Macron against total French lockdown, Easter likely canceled, source says


FILE PHOTO: French President Emmanuel Macron takes part in a videoconference of the “economic task force”, at the Elysee Palace, with French economic leaders and members of the governement amid coronavirus disease (COVID-19) fears, in Paris, France March 19, 2020. Ludovic Marin/Pool via REUTERS/File Photo

PARIS (Reuters) – President Emmanuel Macron told religious authorities on Monday he was against the idea of imposing a total lockdown in France to combat the coronavirus outbreak, a source close to one of the participants said.

Macron has ordered the French to stay at home other than to buy groceries, travel to work, exercise or for medical care. However, some medical professionals have called for stricter measures.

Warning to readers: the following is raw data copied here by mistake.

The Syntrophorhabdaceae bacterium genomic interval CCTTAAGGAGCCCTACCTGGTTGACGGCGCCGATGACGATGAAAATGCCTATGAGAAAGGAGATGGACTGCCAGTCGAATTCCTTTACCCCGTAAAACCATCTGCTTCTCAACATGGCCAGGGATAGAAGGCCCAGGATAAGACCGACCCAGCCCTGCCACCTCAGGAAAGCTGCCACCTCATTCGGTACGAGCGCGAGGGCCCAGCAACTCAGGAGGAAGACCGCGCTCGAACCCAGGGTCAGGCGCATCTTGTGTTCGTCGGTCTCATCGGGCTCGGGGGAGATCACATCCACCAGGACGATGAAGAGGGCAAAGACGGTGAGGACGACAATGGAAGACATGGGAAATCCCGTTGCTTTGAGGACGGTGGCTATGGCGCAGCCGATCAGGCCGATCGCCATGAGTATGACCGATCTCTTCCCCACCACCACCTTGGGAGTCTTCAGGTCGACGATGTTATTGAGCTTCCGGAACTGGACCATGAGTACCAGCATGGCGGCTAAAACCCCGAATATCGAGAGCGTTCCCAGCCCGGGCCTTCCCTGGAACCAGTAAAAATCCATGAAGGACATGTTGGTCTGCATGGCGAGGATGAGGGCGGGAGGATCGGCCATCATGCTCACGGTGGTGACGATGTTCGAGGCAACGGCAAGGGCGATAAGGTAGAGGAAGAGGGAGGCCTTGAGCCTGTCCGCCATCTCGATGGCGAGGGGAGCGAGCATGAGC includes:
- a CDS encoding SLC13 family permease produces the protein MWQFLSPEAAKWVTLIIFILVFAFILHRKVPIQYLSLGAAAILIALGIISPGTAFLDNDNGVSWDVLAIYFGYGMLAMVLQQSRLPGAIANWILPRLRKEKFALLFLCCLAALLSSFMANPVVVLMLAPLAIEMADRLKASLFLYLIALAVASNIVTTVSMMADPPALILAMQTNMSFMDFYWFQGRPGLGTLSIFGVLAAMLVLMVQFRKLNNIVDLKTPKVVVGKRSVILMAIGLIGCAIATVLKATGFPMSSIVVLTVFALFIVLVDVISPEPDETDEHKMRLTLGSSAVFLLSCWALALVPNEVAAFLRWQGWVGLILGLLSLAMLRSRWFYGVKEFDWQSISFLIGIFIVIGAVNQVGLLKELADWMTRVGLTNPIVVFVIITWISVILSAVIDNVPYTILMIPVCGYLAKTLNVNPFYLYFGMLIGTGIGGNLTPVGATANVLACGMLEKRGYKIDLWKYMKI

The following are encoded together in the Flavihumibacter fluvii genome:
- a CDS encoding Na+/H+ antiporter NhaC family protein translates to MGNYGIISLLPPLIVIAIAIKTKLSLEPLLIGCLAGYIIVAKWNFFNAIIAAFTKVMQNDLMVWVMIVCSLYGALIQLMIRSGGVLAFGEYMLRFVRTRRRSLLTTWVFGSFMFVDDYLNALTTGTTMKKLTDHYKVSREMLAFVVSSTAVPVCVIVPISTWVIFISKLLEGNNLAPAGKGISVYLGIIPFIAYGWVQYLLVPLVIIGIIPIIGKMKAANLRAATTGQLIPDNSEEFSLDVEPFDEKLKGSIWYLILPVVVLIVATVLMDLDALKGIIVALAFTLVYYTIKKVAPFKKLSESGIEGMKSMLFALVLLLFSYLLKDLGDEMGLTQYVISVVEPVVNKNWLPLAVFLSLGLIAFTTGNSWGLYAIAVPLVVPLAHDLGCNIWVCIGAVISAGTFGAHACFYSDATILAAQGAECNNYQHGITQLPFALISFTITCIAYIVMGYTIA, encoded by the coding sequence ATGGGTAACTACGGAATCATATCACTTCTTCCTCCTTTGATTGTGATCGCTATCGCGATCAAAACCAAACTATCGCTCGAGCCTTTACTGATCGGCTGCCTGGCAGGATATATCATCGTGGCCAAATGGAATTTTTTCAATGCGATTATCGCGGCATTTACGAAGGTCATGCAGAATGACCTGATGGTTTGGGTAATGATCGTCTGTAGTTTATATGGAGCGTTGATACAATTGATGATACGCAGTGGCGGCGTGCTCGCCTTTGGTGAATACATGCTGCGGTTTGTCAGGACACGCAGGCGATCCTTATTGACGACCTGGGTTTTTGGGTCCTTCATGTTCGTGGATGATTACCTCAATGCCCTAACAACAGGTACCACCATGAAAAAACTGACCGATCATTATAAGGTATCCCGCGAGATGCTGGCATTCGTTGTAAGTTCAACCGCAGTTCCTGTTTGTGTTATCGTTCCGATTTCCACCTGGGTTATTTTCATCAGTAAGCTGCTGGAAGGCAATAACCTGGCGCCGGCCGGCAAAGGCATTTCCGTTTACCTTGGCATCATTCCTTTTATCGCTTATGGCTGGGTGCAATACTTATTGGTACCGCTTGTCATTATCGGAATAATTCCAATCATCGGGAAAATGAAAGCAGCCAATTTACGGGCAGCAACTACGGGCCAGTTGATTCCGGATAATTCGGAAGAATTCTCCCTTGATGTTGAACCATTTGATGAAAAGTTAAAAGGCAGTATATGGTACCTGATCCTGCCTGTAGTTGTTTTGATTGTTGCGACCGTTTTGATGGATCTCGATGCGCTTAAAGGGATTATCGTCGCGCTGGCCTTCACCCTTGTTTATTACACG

“There will be no total lockdown,” a source close to France’s Chief Rabbi Haim Korsia, who took part in the meeting at the Elysee palace, told Reuters. “(Macron) said (this) in essence, because that would cause more pain than healing.”

Macron’s meeting with religious leaders also concluded that celebrations of the Christian holiday of Easter and the Jewish holiday of Passover would probably not be held this year, the source said.

“If the lockdown is maintained, which should be the case, places of worship will be inaccessible and family reunions won’t be possible,” the source added.

Reporting by Michel Rose; Editing by Gareth Jones and Mike Colett-White

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